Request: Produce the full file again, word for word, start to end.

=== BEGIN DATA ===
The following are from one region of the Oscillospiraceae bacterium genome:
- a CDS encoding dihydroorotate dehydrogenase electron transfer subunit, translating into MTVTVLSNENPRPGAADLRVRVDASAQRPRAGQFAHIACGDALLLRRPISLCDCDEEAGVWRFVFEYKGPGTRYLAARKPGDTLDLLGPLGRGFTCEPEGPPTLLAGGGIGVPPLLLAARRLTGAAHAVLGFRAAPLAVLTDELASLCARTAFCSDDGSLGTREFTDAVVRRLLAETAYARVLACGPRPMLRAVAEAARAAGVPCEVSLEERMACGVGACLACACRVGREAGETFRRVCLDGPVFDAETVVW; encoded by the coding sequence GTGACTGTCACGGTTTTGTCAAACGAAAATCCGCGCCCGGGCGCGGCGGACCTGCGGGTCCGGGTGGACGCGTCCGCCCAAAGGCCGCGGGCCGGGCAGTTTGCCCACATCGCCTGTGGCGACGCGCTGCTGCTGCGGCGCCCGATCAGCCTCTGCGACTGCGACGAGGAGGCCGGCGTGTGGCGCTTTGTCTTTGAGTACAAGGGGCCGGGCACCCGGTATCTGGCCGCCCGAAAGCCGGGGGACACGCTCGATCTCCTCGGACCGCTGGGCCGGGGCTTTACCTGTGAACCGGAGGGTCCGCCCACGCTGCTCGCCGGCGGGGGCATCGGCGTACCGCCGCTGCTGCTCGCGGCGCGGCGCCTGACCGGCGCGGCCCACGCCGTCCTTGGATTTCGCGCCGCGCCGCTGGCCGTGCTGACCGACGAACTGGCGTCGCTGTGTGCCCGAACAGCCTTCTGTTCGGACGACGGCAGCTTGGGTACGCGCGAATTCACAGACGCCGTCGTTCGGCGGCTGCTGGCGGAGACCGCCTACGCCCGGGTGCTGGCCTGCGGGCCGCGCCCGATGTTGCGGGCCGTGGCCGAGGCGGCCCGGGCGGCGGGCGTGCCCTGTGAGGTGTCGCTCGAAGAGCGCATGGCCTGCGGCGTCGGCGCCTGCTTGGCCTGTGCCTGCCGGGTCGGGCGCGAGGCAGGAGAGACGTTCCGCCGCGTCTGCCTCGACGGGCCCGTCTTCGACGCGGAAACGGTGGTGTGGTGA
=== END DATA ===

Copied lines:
The following are from one region of the Oscillospiraceae bacterium genome:
- a CDS encoding dihydroorotate dehydrogenase electron transfer subunit, translating into MTVTVLSNENPRPGAADLRVRVDASAQRPRAGQFAHIACGDALLLRRPISLCDCDEEAGVWRFVFEYKGPGTRYLAARKPGDTLDLLGPLGRGFTCEPEGPPTLLAGGGIGVPPLLLAARRLTGAAHAVLGFRAAPLAVLTDELASLCARTAFCSDDGSLGTREFTDAVVRRLLAETAYARVLACGPRPMLRAVAEAARAAGVPCEVSLEERMACGVGACLACACRVGREAGETFRRVCLDGPVFDAETVVW; encoded by the coding sequence GTGACTGTCACGGTTTTGTCAAACGAAAATCCGCGCCCGGGCGCGGCGGACCTGCGGGTCCGGGTGGACGCGTCCGCCCAAAGGCCGCGGGCCGGGCAGTTTGCCCACATCGCCTGTGGCGACGCGCTGCTGCTGCGGCGCCCGATCAGCCTCTGCGACTGCGACGAGGAGGCCGGCGTGTGGCGCTTTGTCTTTGAGTACAAGGGGCCGGGCACCCGGTATCTGGCCGCCCGAAAGCCGGGGGACACGCTCGATCTCCTCGGACCGCTGGGCCGGGGCTTTACCTGTGAACCGGAGGGTCCGCCCACGCTGCTCGCCGGCGGGGGCATCGGCGTACCGCCGCTGCTGCTCGCGGCGCGGCGCCTGACCGGCGCGGCCCACGCCGTCCTTGGATTTCGCGCCGCGCCGCTGGCCGTGCTGACCGACGAACTGGCGTCGCTGTGTGCCCGAACAGCCTTCTGTTCGGACGACGGCAGCTTGGGTACGCGCGAATTCACAGACGCCGTCGTTCGGCGGCTGCTGGCGGAGACCGCCTACGCCCGGGTGCTGGCCTGCGGGCCGCGCCCGATGTTGCGGGCCGTGGCCGAGGCGGCCCGGGCGGCGGGCGTGCCCTGTGAGGTGTCGCTCGAAGAGCGCATGGCCTGCGGCGTCGGCGCCTGCTTGGCCTGTGCCTGCCGGGTCGGGCGCGAGGCAGGAGAGACGTTCCGCCGCGTCTGCCTCGACGGGCCCGTCTTCGACGCGGAAACGGTGGTGTGGTGA